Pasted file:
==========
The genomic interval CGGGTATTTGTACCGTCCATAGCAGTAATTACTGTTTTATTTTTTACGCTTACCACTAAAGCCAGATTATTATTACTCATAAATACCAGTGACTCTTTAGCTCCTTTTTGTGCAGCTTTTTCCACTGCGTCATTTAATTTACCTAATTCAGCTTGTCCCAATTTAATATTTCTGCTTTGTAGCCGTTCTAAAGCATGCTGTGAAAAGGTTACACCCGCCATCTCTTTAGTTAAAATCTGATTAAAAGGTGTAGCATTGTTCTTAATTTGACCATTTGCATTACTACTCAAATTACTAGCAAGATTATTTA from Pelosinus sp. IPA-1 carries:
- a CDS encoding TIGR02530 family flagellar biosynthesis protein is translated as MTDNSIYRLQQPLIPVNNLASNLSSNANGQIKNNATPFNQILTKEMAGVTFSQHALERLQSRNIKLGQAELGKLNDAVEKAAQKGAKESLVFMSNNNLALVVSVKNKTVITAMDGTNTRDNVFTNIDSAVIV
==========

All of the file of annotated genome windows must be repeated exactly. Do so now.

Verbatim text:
The genomic interval CGGGTATTTGTACCGTCCATAGCAGTAATTACTGTTTTATTTTTTACGCTTACCACTAAAGCCAGATTATTATTACTCATAAATACCAGTGACTCTTTAGCTCCTTTTTGTGCAGCTTTTTCCACTGCGTCATTTAATTTACCTAATTCAGCTTGTCCCAATTTAATATTTCTGCTTTGTAGCCGTTCTAAAGCATGCTGTGAAAAGGTTACACCCGCCATCTCTTTAGTTAAAATCTGATTAAAAGGTGTAGCATTGTTCTTAATTTGACCATTTGCATTACTACTCAAATTACTAGCAAGATTATTTA from Pelosinus sp. IPA-1 carries:
- a CDS encoding TIGR02530 family flagellar biosynthesis protein is translated as MTDNSIYRLQQPLIPVNNLASNLSSNANGQIKNNATPFNQILTKEMAGVTFSQHALERLQSRNIKLGQAELGKLNDAVEKAAQKGAKESLVFMSNNNLALVVSVKNKTVITAMDGTNTRDNVFTNIDSAVIV